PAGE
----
From Casetext: Smarter Legal Research

Isabell v. Aetna Insurance Company, Inc.

Court of Appeals of Tennessee. Western Section
Feb 22, 1972
495 S.W.2d 821 (Tenn. Ct. App. 1972)


holding that the parol evidence rule could not be used to exclude extraneous evidence regarding a written contract between a builder and a property owner

Summary of this case from Williams v. State Farm Mut. Auto. Ins. Co.


September 22, 1971. Certiorari Denied by Supreme Court February 22, 1972.

Appeal from the Chancery Court, Madison County, William M. Leech, Chancellor.

E.J. Nunn, Schneider Schneider, Jackson, for defendant-appellant.

James H. Boswell, Jackson, for complainants-appellees.

Honorable William M. Leech of Charlotte, Tennessee, Chancellor of the Sixth Chancery Division, sitting by interchange for Chancellor E. Brooks McLemore, awarded judgment in favor of the complainants Ted Isabell and wife against the defendant, Aetna Insurance Company, for $7,476.35 together with interest and costs of the cause.

Aetna had refused to pay a fire loss sustained by Isabell and wife when their new dwelling being constructed burned on January 13, 1966. A standard fire policy with Builder's Risk Endorsement was issued by local agent Pope, Russell, Overall Agency of Jackson, Tennessee, showing Ted Isabell and wife as insured with loss payable to Farmers Home Administration as mortgagee. Farmers Home Administration financed the home.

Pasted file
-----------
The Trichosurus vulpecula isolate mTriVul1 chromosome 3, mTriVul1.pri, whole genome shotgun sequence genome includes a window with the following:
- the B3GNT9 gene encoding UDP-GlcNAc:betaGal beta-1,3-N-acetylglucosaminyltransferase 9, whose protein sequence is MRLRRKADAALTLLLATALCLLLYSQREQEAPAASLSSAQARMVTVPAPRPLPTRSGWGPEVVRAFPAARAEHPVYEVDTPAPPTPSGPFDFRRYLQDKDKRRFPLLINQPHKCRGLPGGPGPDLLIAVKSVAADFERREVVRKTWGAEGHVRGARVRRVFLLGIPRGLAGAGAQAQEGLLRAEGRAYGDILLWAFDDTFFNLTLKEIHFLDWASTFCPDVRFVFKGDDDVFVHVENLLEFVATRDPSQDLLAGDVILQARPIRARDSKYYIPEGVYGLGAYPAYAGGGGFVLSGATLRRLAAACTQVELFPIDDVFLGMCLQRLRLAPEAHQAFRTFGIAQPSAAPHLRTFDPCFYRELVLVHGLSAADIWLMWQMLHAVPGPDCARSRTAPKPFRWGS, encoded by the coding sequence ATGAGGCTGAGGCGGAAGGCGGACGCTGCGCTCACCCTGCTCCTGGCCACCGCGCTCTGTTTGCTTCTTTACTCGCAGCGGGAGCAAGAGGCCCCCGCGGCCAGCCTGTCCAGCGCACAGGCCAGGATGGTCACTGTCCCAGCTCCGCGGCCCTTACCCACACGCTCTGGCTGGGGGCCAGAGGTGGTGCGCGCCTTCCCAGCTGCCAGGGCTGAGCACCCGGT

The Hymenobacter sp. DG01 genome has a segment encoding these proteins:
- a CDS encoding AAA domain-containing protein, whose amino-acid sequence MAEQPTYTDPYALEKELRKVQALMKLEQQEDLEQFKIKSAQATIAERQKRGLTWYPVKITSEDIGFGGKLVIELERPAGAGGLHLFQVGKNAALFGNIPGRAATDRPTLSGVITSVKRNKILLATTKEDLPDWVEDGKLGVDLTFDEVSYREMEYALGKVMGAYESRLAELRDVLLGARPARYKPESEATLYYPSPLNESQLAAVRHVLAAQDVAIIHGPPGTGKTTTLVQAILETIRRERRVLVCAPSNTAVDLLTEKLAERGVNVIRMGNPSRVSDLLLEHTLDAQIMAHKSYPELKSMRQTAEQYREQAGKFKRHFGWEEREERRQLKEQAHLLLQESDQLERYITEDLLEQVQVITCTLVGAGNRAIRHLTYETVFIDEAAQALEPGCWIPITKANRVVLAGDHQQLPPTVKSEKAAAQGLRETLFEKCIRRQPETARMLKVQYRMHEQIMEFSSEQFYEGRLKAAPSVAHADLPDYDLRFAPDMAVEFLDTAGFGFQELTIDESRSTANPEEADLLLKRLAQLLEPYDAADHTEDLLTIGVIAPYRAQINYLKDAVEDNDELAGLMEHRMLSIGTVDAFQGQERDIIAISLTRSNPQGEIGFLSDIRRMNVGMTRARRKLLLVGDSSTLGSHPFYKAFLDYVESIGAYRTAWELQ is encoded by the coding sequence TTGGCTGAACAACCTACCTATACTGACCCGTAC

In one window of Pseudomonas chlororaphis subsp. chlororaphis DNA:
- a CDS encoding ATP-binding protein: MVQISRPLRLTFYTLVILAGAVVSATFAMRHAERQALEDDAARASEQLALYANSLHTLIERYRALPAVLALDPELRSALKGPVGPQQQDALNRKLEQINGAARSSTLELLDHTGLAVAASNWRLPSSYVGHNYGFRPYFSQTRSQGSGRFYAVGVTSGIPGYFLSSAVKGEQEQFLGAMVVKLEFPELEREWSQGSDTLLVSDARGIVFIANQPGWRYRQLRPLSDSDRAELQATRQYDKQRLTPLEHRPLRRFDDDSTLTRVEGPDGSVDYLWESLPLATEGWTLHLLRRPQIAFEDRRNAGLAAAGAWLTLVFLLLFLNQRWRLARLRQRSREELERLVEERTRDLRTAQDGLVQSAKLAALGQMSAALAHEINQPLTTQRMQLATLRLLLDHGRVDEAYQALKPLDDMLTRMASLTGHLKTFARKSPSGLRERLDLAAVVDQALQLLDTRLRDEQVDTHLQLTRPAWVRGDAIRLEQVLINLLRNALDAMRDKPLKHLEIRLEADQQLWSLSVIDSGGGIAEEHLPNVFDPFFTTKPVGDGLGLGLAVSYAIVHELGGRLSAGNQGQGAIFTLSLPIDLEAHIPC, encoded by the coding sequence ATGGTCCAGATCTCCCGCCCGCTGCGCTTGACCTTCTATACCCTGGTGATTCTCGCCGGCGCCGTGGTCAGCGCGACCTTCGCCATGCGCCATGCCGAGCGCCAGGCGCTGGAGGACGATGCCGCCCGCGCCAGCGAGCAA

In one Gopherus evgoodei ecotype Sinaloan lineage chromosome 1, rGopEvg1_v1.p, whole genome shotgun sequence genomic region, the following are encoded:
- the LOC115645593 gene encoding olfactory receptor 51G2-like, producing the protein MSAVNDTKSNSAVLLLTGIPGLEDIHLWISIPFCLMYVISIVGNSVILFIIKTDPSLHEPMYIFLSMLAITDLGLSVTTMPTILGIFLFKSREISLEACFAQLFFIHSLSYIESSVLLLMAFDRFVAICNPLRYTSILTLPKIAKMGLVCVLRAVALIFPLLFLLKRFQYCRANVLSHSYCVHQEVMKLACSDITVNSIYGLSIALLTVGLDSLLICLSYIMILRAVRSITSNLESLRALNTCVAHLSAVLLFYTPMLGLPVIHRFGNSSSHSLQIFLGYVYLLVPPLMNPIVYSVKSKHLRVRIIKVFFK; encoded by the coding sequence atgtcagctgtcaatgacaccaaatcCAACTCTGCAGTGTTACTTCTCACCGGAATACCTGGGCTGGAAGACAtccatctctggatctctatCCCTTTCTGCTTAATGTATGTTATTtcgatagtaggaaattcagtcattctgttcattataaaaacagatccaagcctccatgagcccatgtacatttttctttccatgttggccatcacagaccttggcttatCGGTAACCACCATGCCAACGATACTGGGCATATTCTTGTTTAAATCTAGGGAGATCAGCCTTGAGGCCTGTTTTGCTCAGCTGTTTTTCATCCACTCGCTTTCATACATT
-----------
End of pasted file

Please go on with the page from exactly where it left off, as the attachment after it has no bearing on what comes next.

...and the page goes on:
The dwelling was 75% complete and no question is made as to the amount of the fire loss. Aetna Insurance Company refused to pay the loss on the contention that complainant Isabell and wife had sustained no compensable loss because they were not legally obligated to pay the contractor, Lee Lester, for the house until it was completed and accepted. The builder, Lee Lester, was not named as an insured in the policy.

Aetna is the only appellant. Assignments of error I, II, and III all make the one insistence that the Chancellor erred in rendering judgment against Aetna in any amount. By assignment of error No. IV Aetna insists that since the Chancellor dismissed the bill as to agent Pope, Russell, Overall Agency a judgment cannot stand against the principal, Aetna Insurance Company.

The only disputed question of fact upon the trial below was whether the complainant Ted Isabell told Mr. Benford of Pope, Russell, Overall Agency the name of the contractor, Lee Lester. Mr. Overall, one of the officials of the agency along with Mr. Benford, testified that the complainants did not mention the name of the contractor. The complainant Isabell testified that he did. The Chancellor found as a fact that Isabell did mention the name of the contractor but that Mr. Benford and/or Mr. Overall deemed the matter of such little consequence that they did not remember it. We agree with the Chancellor that whether Lester's name was or was not mentioned is not determinative of the case. If the agent deemed the name of the builder important, he should have asked the insured, Isabell, his name.